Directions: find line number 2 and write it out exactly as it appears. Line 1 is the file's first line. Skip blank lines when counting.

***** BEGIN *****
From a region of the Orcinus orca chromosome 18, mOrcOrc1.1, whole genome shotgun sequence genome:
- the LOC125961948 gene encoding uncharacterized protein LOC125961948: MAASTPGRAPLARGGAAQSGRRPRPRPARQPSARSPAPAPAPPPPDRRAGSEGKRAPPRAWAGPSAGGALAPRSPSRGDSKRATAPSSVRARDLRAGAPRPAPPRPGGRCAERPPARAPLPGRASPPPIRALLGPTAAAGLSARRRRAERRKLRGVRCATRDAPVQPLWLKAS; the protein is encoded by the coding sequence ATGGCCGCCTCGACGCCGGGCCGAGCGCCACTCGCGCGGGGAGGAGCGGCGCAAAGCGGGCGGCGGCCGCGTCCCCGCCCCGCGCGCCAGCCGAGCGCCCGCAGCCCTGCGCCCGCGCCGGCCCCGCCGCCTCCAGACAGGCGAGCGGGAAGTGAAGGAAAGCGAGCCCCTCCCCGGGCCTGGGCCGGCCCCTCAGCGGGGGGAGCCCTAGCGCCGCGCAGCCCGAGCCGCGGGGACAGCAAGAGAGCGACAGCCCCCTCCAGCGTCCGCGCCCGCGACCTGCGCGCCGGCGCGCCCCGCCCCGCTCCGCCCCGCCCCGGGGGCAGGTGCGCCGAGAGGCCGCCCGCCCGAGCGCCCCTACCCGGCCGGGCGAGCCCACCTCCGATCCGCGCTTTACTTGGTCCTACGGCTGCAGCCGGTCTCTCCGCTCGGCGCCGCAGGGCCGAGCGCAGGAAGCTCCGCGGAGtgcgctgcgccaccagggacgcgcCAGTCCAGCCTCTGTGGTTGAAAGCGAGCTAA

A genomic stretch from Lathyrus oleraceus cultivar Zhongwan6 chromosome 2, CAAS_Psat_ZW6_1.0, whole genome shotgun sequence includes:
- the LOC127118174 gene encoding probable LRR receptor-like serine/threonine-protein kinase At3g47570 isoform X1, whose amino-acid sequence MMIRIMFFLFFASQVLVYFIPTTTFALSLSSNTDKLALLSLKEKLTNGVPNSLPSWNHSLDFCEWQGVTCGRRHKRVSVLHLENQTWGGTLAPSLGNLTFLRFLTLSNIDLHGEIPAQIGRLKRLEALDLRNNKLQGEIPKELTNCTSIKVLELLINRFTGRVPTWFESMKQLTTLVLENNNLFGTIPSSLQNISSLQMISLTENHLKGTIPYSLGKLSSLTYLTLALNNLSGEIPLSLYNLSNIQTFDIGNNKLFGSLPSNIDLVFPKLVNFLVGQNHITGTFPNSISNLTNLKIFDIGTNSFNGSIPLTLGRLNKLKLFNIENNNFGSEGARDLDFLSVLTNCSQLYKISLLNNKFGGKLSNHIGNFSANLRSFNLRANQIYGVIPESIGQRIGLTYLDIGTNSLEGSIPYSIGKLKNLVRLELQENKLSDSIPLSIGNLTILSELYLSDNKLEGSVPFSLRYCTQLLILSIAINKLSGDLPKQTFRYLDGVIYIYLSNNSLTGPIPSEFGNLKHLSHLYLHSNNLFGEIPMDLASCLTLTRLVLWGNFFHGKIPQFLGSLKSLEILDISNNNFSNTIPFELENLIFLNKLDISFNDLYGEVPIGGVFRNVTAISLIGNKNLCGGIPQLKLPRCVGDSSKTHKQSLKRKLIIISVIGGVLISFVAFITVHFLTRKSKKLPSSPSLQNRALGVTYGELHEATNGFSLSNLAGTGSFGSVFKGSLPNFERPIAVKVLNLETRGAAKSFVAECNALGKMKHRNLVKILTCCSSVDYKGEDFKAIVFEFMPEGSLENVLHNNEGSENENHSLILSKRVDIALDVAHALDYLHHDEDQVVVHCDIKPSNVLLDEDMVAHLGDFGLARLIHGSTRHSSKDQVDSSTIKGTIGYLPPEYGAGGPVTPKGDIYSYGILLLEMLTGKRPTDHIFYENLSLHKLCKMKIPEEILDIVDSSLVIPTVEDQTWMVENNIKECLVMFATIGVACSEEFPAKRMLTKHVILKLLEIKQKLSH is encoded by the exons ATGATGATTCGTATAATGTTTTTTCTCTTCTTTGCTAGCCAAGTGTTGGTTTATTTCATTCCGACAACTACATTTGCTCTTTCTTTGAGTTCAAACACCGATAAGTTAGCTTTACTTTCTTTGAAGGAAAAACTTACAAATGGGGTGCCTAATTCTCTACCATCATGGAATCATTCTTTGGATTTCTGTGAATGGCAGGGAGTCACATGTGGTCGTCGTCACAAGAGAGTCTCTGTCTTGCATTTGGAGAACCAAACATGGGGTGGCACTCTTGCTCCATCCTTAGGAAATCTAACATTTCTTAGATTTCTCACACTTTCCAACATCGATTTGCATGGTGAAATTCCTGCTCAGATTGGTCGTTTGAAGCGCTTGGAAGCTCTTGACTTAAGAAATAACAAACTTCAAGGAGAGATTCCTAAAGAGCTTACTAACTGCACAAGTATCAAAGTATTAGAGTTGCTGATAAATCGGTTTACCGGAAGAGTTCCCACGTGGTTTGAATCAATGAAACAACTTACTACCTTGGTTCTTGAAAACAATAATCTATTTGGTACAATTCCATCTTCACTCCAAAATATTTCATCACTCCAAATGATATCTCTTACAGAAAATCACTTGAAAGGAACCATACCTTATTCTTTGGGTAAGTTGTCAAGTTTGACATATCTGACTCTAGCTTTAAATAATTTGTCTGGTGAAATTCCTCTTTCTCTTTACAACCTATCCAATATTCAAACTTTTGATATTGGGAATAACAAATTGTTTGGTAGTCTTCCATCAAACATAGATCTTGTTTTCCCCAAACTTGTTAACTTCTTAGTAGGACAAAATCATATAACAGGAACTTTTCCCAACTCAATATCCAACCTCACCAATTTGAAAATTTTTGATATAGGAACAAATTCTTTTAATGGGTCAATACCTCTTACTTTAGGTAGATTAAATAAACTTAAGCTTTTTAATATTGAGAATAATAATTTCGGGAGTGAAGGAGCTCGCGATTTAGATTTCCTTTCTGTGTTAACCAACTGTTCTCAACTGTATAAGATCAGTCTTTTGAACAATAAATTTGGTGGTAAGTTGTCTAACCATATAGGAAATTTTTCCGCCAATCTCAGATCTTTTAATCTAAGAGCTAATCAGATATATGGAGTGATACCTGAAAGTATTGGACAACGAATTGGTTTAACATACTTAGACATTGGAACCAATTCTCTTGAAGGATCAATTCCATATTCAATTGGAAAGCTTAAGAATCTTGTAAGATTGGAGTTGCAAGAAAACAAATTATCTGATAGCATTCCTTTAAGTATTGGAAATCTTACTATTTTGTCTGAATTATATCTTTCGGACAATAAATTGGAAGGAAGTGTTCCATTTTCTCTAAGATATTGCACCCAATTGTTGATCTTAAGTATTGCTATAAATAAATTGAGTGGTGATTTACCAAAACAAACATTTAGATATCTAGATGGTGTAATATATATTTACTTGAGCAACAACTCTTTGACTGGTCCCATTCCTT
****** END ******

- the LOC125961948 gene encoding uncharacterized protein LOC125961948: MAASTPGRAPLARGGAAQSGRRPRPRPARQPSARSPAPAPAPPPPDRRAGSEGKRAPPRAWAGPSAGGALAPRSPSRGDSKRATAPSSVRARDLRAGAPRPAPPRPGGRCAERPPARAPLPGRASPPPIRALLGPTAAAGLSARRRRAERRKLRGVRCATRDAPVQPLWLKAS; the protein is encoded by the coding sequence ATGGCCGCCTCGACGCCGGGCCGAGCGCCACTCGCGCGGGGAGGAGCGGCGCAAAGCGGGCGGCGGCCGCGTCCCCGCCCCGCGCGCCAGCCGAGCGCCCGCAGCCCTGCGCCCGCGCCGGCCCCGCCGCCTCCAGACAGGCGAGCGGGAAGTGAAGGAAAGCGAGCCCCTCCCCGGGCCTGGGCCGGCCCCTCAGCGGGGGGAGCCCTAGCGCCGCGCAGCCCGAGCCGCGGGGACAGCAAGAGAGCGACAGCCCCCTCCAGCGTCCGCGCCCGCGACCTGCGCGCCGGCGCGCCCCGCCCCGCTCCGCCCCGCCCCGGGGGCAGGTGCGCCGAGAGGCCGCCCGCCCGAGCGCCCCTACCCGGCCGGGCGAGCCCACCTCCGATCCGCGCTTTACTTGGTCCTACGGCTGCAGCCGGTCTCTCCGCTCGGCGCCGCAGGGCCGAGCGCAGGAAGCTCCGCGGAGtgcgctgcgccaccagggacgcgcCAGTCCAGCCTCTGTGGTTGAAAGCGAGCTAA